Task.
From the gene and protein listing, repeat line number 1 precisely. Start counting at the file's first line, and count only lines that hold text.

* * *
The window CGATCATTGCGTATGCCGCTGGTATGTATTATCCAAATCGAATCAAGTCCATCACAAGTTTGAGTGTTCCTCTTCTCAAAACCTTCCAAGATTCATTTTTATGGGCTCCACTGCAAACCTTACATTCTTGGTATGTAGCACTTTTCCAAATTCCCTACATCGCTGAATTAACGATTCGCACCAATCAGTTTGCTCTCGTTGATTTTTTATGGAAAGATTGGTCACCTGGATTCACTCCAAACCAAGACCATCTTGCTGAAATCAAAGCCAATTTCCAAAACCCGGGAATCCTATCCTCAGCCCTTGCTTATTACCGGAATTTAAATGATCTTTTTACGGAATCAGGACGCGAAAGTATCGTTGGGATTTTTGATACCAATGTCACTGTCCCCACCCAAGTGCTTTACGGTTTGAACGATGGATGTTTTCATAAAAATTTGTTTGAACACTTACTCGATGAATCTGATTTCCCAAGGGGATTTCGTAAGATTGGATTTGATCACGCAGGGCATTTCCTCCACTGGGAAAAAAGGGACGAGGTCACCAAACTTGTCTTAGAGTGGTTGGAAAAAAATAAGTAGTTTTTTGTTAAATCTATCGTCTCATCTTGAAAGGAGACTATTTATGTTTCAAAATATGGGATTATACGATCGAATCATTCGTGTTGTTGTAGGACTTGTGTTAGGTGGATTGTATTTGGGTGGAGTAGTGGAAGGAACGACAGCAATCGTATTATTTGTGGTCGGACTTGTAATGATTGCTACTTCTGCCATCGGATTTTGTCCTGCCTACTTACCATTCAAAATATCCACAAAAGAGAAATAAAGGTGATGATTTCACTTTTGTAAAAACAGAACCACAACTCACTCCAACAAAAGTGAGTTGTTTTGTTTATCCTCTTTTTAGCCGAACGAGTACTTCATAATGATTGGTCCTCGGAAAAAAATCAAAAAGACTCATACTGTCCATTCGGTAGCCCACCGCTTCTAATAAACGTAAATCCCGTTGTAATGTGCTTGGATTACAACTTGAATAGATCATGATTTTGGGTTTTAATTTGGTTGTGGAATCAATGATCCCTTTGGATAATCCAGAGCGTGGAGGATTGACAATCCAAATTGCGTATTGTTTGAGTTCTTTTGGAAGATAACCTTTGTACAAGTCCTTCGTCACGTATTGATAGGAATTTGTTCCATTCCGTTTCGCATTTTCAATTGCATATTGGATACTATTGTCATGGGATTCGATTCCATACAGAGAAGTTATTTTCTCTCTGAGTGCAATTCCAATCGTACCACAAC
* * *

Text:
The window CGATCATTGCGTATGCCGCTGGTATGTATTATCCAAATCGAATCAAGTCCATCACAAGTTTGAGTGTTCCTCTTCTCAAAACCTTCCAAGATTCATTTTTATGGGCTCCACTGCAAACCTTACATTCTTGGTATGTAGCACTTTTCCAAATTCCCTACATCGCTGAATTAACGATTCGCACCAATCAGTTTGCTCTCGTTGATTTTTTATGGAAAGATTGGTCACCTGGATTCACTCCAAACCAAGACCATCTTGCTGAAATCAAAGCCAATTTCCAAAACCCGGGAATCCTATCCTCAGCCCTTGCTTATTACCGGAATTTAAATGATCTTTTTACGGAATCAGGACGCGAAAGTATCGTTGGGATTTTTGATACCAATGTCACTGTCCCCACCCAAGTGCTTTACGGTTTGAACGATGGATGTTTTCATAAAAATTTGTTTGAACACTTACTCGATGAATCTGATTTCCCAAGGGGATTTCGTAAGATTGGATTTGATCACGCAGGGCATTTCCTCCACTGGGAAAAAAGGGACGAGGTCACCAAACTTGTCTTAGAGTGGTTGGAAAAAAATAAGTAGTTTTTTGTTAAATCTATCGTCTCATCTTGAAAGGAGACTATTTATGTTTCAAAATATGGGATTATACGATCGAATCATTCGTGTTGTTGTAGGACTTGTGTTAGGTGGATTGTATTTGGGTGGAGTAGTGGAAGGAACGACAGCAATCGTATTATTTGTGGTCGGACTTGTAATGATTGCTACTTCTGCCATCGGATTTTGTCCTGCCTACTTACCATTCAAAATATCCACAAAAGAGAAATAAAGGTGATGATTTCACTTTTGTAAAAACAGAACCACAACTCACTCCAACAAAAGTGAGTTGTTTTGTTTATCCTCTTTTTAGCCGAACGAGTACTTCATAATGATTGGTCCTCGGAAAAAAATCAAAAAGACTCATACTGTCCATTCGGTAGCCCACCGCTTCTAATAAACGTAAATCCCGTTGTAATGTGCTTGGATTACAACTTGAATAGATCATGATTTTGGGTTTTAATTTGGTTGTGGAATCAATGATCCCTTTGGATAATCCAGAGCGTGGAGGATTGACAATCCAAATTGCGTATTGTTTGAGTTCTTTTGGAAGATAACCTTTGTACAAGTCCTTCGTCACGTATTGATAGGAATTTGTTCCATTCCGTTTCGCATTTTCAATTGCATATTGGATACTATTGTCATGGGATTCGATTCCATACAGAGAAGTTATTTTCTCTCTGAGTGCAATTCCAATCGTACCACAAC